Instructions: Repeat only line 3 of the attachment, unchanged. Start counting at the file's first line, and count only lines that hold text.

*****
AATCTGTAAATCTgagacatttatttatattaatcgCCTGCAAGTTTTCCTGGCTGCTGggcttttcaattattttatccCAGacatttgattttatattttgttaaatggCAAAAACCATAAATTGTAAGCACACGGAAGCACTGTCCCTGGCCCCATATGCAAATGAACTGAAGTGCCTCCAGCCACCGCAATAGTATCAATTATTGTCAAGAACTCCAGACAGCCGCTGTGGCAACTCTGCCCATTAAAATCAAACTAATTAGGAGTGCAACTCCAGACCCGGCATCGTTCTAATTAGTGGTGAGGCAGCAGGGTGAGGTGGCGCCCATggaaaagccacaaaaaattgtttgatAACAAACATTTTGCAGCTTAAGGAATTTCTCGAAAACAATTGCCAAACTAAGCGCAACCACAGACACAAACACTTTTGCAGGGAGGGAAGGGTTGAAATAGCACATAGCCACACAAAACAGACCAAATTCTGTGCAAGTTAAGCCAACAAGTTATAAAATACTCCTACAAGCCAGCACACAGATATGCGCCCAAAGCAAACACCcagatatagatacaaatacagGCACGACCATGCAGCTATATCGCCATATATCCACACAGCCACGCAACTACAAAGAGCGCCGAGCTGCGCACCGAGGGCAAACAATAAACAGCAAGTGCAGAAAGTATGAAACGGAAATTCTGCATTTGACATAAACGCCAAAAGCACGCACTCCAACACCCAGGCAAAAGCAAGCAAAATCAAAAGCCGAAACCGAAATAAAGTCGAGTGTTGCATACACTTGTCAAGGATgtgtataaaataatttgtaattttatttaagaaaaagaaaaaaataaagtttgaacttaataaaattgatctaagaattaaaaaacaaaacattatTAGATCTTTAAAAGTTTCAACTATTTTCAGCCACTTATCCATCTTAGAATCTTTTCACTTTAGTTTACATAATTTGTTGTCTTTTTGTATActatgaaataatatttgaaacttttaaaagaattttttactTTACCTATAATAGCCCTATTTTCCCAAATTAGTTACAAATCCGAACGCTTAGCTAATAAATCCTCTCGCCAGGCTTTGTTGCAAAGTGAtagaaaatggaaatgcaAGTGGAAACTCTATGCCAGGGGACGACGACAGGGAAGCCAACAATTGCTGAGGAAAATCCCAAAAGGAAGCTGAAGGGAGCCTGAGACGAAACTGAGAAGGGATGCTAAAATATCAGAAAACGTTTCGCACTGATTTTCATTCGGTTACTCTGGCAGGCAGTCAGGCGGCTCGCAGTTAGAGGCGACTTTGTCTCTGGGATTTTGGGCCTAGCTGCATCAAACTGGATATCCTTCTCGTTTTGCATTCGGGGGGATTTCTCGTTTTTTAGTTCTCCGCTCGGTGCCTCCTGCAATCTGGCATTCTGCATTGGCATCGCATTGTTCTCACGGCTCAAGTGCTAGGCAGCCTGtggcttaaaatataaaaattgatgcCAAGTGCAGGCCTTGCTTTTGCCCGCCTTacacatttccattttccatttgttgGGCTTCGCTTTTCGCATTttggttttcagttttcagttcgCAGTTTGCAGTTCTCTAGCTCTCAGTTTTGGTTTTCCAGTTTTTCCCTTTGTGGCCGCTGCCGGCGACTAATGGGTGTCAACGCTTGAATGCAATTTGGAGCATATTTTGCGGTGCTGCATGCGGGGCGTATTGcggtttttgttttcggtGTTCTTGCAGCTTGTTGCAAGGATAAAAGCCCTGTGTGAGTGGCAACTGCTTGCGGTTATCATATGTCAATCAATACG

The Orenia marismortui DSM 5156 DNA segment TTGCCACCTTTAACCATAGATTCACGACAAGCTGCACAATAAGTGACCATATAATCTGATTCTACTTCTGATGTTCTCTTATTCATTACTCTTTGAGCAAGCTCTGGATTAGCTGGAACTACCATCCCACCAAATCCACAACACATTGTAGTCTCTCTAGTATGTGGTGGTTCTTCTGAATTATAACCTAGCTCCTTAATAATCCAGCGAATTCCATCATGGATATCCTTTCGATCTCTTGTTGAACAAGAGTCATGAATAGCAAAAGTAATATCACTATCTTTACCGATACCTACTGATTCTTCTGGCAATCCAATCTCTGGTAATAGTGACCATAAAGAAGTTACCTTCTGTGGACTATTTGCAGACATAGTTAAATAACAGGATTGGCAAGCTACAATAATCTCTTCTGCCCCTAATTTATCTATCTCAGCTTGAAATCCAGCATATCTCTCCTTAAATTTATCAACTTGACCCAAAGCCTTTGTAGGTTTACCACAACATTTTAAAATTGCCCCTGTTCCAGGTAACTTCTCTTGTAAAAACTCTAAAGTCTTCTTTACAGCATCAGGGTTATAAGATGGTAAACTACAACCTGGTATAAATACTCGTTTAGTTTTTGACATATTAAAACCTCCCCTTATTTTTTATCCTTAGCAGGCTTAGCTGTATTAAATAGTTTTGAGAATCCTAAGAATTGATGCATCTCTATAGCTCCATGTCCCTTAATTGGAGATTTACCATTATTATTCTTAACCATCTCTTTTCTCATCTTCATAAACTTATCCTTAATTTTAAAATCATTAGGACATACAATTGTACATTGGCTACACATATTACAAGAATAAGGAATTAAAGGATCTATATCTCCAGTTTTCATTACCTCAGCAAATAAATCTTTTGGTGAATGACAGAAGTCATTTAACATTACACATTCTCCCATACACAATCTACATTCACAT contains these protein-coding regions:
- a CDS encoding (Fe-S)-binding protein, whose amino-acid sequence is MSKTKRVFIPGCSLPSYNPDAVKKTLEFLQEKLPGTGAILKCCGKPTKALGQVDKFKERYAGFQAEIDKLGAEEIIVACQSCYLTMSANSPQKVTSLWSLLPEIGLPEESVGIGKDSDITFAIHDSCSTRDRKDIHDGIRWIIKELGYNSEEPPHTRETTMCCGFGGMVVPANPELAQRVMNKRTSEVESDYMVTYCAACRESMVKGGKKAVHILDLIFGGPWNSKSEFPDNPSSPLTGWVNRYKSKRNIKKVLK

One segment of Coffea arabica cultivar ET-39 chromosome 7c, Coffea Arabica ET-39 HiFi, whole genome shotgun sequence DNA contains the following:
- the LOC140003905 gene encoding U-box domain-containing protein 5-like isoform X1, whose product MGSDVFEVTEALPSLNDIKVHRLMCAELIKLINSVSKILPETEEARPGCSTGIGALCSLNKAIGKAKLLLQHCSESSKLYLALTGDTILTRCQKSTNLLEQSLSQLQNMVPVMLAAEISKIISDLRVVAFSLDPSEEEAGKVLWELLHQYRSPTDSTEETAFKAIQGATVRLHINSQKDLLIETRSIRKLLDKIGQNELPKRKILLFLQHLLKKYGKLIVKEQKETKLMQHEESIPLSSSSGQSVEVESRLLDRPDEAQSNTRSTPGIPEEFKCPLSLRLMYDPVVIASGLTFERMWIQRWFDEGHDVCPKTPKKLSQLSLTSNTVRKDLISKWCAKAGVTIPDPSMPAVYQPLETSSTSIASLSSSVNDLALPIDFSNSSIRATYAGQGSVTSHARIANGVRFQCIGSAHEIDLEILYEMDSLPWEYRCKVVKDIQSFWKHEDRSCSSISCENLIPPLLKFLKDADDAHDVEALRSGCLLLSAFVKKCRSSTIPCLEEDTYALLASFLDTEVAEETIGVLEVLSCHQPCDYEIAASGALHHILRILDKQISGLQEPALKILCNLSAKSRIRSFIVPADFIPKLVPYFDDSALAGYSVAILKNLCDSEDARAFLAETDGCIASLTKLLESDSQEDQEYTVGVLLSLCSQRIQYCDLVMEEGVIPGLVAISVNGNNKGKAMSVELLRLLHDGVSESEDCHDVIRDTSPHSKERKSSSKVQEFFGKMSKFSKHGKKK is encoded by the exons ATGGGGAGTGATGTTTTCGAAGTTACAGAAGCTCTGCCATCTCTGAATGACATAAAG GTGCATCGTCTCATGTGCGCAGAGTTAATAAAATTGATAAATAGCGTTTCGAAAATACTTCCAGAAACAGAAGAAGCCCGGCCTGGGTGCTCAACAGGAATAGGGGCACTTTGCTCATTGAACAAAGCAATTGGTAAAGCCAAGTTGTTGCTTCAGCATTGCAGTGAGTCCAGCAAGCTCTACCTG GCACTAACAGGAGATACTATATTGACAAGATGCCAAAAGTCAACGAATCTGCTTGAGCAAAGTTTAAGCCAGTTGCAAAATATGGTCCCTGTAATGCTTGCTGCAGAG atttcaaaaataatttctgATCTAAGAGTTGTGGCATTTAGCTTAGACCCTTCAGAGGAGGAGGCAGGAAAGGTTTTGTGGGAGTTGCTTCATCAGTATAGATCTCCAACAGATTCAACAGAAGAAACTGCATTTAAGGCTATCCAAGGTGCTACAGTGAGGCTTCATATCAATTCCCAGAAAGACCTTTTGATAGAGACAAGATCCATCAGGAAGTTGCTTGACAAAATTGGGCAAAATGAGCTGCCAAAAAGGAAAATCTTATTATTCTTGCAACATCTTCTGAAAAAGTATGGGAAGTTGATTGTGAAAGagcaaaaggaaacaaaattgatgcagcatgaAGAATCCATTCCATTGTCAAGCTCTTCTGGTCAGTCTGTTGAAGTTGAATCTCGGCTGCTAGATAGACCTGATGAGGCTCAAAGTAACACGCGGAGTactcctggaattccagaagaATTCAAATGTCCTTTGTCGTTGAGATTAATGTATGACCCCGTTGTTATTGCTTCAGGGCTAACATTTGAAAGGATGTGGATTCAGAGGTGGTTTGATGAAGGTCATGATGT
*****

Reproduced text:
- a CDS encoding (Fe-S)-binding protein, whose amino-acid sequence is MSKTKRVFIPGCSLPSYNPDAVKKTLEFLQEKLPGTGAILKCCGKPTKALGQVDKFKERYAGFQAEIDKLGAEEIIVACQSCYLTMSANSPQKVTSLWSLLPEIGLPEESVGIGKDSDITFAIHDSCSTRDRKDIHDGIRWIIKELGYNSEEPPHTRETTMCCGFGGMVVPANPELAQRVMNKRTSEVESDYMVTYCAACRESMVKGGKKAVHILDLIFGGPWNSKSEFPDNPSSPLTGWVNRYKSKRNIKKVLK